“This is an economic fundamental, for if we can secure increased hourly production we need not concern ourselves so much about the matter of wages or the hours of labour. It is altogether a matter of securing production by utilising every facility that can be invented and every method that can be devised towards getting out a maximum or quantity of production. The greater the hourly production the less the cost. The less the cost the greater the demand, and the greater the demand the more business there will be. The more business there is the more demand there will be for labour.”
Settling the equivalent—the output per hour in a particular case—must be a matter of “give and take” between the employer and the workers involved: “In determining hourly equivalents the idea is to arrange for an average performance by an average man over an average period of time”. That is almost precisely what Lord Weir intends to do in his demonstration department. This reiteration of the word “average” reminds us of what Marx says on page 6 of Capital: “The labour-time socially necessary is that required to produce an article under the normal conditions of production. and with the average degree of skill and intensity prevalent at the time.” The definition of the “equivalent” is obviously a deduction from Marx’s definition of the “labour-time socially necessary”.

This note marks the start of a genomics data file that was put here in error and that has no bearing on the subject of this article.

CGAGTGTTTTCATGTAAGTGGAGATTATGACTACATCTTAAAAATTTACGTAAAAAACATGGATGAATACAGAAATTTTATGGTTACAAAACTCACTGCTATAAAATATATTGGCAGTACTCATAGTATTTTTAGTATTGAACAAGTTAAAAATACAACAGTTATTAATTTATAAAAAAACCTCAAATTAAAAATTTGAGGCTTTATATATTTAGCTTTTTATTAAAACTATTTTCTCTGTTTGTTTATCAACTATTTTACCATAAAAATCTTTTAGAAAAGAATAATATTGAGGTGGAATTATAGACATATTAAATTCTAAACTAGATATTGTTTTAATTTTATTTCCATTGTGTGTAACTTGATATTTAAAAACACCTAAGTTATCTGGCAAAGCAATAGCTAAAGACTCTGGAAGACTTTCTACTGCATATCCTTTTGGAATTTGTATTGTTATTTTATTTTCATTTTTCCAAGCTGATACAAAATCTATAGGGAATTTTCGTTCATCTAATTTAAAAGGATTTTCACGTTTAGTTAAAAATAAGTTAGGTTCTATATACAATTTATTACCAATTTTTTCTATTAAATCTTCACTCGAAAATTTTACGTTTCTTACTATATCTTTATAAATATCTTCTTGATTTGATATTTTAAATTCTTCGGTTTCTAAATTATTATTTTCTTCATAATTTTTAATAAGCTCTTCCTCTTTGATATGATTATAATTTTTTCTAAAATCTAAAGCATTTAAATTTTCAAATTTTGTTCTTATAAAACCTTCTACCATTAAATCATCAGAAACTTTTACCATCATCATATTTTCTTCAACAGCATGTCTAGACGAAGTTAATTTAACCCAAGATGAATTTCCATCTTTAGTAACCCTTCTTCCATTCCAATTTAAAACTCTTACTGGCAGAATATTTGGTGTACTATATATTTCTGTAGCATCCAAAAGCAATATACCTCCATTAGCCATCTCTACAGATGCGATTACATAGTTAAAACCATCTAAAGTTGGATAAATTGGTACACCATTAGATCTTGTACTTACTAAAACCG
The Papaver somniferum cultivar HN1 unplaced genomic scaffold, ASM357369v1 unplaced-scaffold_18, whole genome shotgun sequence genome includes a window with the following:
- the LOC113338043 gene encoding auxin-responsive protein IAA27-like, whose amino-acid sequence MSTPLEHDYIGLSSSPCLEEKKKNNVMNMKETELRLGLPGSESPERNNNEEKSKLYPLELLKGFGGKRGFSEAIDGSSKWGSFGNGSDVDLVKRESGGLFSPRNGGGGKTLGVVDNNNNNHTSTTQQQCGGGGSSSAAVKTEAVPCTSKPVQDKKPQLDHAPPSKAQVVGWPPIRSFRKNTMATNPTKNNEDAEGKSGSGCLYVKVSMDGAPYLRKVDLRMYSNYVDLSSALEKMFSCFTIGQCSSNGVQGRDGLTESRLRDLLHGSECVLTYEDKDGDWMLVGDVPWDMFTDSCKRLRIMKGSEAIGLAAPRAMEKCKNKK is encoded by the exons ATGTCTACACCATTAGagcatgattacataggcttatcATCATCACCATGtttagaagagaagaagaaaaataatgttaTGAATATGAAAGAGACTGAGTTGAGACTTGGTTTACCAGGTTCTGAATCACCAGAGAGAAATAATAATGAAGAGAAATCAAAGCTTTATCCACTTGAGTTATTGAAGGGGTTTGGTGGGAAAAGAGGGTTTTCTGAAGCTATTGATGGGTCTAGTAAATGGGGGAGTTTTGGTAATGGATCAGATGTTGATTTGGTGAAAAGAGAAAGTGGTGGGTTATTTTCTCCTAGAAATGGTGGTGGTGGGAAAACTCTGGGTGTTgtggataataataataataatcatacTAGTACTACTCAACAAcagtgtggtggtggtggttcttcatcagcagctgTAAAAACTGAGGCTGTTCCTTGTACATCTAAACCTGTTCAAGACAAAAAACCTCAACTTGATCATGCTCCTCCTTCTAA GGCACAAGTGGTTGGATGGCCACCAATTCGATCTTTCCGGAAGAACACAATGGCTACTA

"The use to which these hourly equivalents are put is in planning and running and routing work through the plant so that in despatching shop operations, like despatching trains, we may know the length of time between points and arrange accordingly”. A workshop time diary or schedule is quite the thing as scientific management.